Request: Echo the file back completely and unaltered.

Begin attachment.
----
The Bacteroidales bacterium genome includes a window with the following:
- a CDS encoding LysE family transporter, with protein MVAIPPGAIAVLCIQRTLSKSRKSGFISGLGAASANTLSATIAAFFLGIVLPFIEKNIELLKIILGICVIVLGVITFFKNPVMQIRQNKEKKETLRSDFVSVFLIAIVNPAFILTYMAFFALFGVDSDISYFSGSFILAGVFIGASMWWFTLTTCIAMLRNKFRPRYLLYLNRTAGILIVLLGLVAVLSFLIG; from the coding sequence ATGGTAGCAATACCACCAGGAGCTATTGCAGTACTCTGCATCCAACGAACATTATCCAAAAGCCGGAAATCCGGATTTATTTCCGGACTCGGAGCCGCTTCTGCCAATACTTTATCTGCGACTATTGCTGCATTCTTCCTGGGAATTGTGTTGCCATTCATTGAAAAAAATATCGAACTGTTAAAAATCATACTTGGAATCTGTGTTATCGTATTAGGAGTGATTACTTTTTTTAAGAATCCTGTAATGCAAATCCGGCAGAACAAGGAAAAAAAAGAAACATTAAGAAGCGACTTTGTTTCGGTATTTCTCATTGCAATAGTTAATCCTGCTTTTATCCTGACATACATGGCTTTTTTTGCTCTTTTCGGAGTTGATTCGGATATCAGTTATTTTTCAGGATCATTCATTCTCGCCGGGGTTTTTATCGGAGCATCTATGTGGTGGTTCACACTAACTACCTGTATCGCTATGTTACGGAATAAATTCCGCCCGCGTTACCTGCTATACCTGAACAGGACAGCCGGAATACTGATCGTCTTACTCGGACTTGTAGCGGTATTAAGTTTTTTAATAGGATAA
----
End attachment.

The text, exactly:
The Bacteroidales bacterium genome includes a window with the following:
- a CDS encoding LysE family transporter, with protein MVAIPPGAIAVLCIQRTLSKSRKSGFISGLGAASANTLSATIAAFFLGIVLPFIEKNIELLKIILGICVIVLGVITFFKNPVMQIRQNKEKKETLRSDFVSVFLIAIVNPAFILTYMAFFALFGVDSDISYFSGSFILAGVFIGASMWWFTLTTCIAMLRNKFRPRYLLYLNRTAGILIVLLGLVAVLSFLIG; from the coding sequence ATGGTAGCAATACCACCAGGAGCTATTGCAGTACTCTGCATCCAACGAACATTATCCAAAAGCCGGAAATCCGGATTTATTTCCGGACTCGGAGCCGCTTCTGCCAATACTTTATCTGCGACTATTGCTGCATTCTTCCTGGGAATTGTGTTGCCATTCATTGAAAAAAATATCGAACTGTTAAAAATCATACTTGGAATCTGTGTTATCGTATTAGGAGTGATTACTTTTTTTAAGAATCCTGTAATGCAAATCCGGCAGAACAAGGAAAAAAAAGAAACATTAAGAAGCGACTTTGTTTCGGTATTTCTCATTGCAATAGTTAATCCTGCTTTTATCCTGACATACATGGCTTTTTTTGCTCTTTTCGGAGTTGATTCGGATATCAGTTATTTTTCAGGATCATTCATTCTCGCCGGGGTTTTTATCGGAGCATCTATGTGGTGGTTCACACTAACTACCTGTATCGCTATGTTACGGAATAAATTCCGCCCGCGTTACCTGCTATACCTGAACAGGACAGCCGGAATACTGATCGTCTTACTCGGACTTGTAGCGGTATTAAGTTTTTTAATAGGATAA